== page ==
Wavelengths at the spectral features (cutoff values of the pass bands of the filter) of the reference spectrum (Fig. 2(B2), black) and the measured spectrum (Fig. 2(B2), red) were recorded. Then the two sequences of values were fitted to a second-degree polynomial to calibrate the wavelength axis (Fig. 2(C)). Figure 2(B2) (blue) shows the final calibrated spectrum of the broadband light through the filter, measured using the system. It can be noted that the two spectrometers have different sensitivities at different wavelength regions (compare the spectral power axis in Fig. 2(B2), black and blue). This can most likely be due the difference in the quantum efficiency responses of the sensors in the two instruments. One could further calibrate for this difference. However, the current calibration process is good enough for most of the spectra that are not fully broad band (see Fig. 2(D1) and 2(D2)).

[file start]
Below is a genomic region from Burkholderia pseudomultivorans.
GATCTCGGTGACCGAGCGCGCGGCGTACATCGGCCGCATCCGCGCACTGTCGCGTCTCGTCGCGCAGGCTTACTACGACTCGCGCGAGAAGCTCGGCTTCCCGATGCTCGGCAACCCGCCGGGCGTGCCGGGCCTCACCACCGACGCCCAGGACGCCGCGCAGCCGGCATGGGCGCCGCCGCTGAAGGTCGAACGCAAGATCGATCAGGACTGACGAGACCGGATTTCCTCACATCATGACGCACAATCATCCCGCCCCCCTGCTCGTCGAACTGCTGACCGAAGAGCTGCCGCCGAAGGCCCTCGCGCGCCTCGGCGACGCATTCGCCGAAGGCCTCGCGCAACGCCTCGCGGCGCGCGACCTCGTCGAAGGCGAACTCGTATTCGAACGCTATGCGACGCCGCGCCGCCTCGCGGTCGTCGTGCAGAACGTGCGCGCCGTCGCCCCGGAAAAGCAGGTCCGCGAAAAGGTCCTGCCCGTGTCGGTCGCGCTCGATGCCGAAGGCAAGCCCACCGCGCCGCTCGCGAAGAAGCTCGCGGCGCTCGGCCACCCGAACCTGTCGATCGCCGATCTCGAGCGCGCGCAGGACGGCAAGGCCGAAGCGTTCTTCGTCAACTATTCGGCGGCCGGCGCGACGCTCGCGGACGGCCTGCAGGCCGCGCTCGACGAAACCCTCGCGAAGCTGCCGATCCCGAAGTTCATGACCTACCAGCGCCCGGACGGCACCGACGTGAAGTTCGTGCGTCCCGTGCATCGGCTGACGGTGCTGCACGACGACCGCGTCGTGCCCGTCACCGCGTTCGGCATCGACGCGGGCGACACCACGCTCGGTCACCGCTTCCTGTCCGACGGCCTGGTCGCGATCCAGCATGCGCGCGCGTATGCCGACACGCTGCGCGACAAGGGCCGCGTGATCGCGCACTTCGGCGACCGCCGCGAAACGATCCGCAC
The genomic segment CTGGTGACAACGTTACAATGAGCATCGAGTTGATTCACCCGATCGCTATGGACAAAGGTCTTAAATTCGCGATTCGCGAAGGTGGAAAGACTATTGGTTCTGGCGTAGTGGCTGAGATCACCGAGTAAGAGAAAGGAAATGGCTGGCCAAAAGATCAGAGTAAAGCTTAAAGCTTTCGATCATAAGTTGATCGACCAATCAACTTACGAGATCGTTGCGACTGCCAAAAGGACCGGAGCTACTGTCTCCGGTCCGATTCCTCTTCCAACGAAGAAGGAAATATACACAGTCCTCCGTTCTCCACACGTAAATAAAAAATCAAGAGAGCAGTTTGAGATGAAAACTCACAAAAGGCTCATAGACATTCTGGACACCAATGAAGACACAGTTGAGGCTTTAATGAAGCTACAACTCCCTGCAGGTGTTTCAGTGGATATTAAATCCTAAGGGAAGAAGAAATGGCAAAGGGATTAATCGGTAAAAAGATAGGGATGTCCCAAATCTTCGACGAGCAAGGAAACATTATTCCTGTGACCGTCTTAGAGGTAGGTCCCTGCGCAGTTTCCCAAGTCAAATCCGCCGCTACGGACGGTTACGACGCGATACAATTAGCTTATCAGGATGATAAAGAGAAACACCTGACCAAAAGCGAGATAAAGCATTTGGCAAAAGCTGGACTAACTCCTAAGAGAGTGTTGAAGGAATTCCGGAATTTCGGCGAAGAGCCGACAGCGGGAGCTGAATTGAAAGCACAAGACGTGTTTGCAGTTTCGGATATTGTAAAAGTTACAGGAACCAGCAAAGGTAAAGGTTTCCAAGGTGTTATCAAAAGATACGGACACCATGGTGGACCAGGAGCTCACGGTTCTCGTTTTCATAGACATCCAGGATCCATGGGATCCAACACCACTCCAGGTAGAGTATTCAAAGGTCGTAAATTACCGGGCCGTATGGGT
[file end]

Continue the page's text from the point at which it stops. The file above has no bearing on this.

The next section introduces the data processing methods used to reconstruct the spectral information form the interferometric measurements taken using the calibrated instrument.
3. DATA PROCESSING METHODS AND SIMULATIONS
For a discrete set of wavenumbers $\mathbf{k}=({k}_{1},{k}_{2},\dots {k}_{N})$ and a discrete set of OPD values $\mathit{\tau}=({\tau}_{1},{\tau}_{2},\dots {\tau}_{M})$, Eq. (12) can be written in the matrix form as